With so much change happening in the WGI Percussion and Winds world, competition has never been so fierce. Throughout the season, many reclassifications have taken place in the percussion circuit, with more groups competing in the top tier of Independent World. Similarly, more and more competing units have registered to compete in all classes of WGI Winds, making for much steeper competition than their inaugural year. WGI is an activity that grows in leaps and bounds each year, so expect to see show designs pushing the boundaries of what has been done and members performing and achieving at the highest level. You can bet you will be amazed by what you see!
Bringing a competing unit out to Dayton for WGI is not just about winning or losing. Everyone in attendance can walk away having learned A TON just from observing throughout the weekend. This is also an incredible networking opportunity, where the top players and creative minds all gather within a mile radius for a common purpose. Make a new friend this weekend. Talk to some recognizable faces. Everyone in WGI is excited about the activity the same way you are, so take advantage of your opportunity to branch out and meet people! Whether it is a student seeing and hearing a drumline play cleaner than they ever have before, seeing how WGI Winds has grown and developed this year, or seeing a show design that you are truly inspired by. There is something at WGI for everyone to take away.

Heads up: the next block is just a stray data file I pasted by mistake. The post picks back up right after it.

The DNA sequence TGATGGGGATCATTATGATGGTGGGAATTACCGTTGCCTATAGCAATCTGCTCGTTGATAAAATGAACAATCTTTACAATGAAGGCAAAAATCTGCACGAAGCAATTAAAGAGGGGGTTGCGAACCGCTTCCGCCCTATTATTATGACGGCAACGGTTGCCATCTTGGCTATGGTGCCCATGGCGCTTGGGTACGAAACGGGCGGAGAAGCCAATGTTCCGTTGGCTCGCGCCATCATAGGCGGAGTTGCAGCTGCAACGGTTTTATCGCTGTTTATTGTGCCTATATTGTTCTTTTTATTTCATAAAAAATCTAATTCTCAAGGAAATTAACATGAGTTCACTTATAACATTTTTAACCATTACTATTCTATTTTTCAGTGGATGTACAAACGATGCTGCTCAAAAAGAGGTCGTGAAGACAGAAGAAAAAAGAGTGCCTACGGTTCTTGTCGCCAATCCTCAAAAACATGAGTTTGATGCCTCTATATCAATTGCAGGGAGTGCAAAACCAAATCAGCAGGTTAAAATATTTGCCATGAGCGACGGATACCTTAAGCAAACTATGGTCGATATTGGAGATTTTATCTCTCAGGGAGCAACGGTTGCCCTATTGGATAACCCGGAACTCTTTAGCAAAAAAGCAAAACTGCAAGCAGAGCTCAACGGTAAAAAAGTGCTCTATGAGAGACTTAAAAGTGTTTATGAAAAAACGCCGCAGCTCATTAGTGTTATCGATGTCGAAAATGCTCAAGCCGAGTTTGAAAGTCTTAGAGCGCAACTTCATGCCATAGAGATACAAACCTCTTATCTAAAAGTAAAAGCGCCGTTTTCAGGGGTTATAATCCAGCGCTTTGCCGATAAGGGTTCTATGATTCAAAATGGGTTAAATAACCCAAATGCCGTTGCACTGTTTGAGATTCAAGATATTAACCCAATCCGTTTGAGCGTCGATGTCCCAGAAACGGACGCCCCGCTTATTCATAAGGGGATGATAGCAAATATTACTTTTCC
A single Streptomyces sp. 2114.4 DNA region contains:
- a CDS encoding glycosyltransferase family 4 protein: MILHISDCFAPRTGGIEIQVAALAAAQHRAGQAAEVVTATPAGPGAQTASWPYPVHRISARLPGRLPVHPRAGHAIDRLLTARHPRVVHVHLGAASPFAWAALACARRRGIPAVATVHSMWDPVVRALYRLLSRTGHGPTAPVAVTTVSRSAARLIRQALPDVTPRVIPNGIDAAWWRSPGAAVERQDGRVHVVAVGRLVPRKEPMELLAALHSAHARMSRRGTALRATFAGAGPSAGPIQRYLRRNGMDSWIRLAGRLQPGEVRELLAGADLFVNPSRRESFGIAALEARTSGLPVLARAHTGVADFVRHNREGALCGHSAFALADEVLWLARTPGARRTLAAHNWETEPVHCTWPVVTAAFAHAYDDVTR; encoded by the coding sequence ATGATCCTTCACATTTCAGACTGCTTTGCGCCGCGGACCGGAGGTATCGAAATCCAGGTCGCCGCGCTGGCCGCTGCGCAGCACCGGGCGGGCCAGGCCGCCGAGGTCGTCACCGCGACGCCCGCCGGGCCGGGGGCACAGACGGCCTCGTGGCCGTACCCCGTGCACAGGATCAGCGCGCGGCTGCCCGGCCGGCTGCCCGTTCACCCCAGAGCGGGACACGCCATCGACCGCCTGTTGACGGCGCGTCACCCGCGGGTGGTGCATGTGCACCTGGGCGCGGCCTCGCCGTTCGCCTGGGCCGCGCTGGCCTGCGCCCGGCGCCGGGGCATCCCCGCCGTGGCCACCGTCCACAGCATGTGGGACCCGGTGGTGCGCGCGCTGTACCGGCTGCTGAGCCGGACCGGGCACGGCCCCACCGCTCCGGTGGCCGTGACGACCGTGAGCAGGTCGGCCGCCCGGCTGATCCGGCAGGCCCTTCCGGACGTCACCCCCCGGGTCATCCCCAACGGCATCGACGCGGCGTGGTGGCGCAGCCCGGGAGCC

Perhaps the most important factor of WGI Percussion and Winds week is the time for thousands of friends who live all across the world to meet and reconnect over their passions. What is amazing about WGI is its ability to bring people back together who march or teach groups together, aged out together, grew up together, or who know each other in some other facet of the activity. WGI is one of the networking centrals of marching members and staff, and it is amazing to see the diversity of groups represented at WGI finals.
Ask anyone who has ever been to, or in, WGI World Championships, and they will certainly have stories for you from their experiences. Past performers will tell you about the feeling in their stomach driving on I-75 and seeing the University of Dayton Arena for the first time, or stepping out from behind the curtain and looking around the packed arena; a tangible buzz of excitement and adrenaline.Audience members will recall something similar. Experiencing the lot crowds, pushing your way to get a better view of the last warm ups of the year. Seeing the highest level of professionalism that indoor has to offer. Watching the activity change so quickly year to year. Only these things can be seen live at WGI World Championships.
About the Author: Dan Schack is an active designer and educator in DCI, WGI, and BOA. He currently works for competitive ensembles including the Crossmen Drum and Bugle Corps, Cadets Winter Percussion, Rhythm X and several other scholastic percussion ensembles in the Dayton, Ohio area. He holds a degree in English and Women’s Studies from the University ofConnecticut and is a customer service representative at Fred J. Miller, Inc. Dan has been a contributing freelance writer for Winter Guard International since 2012.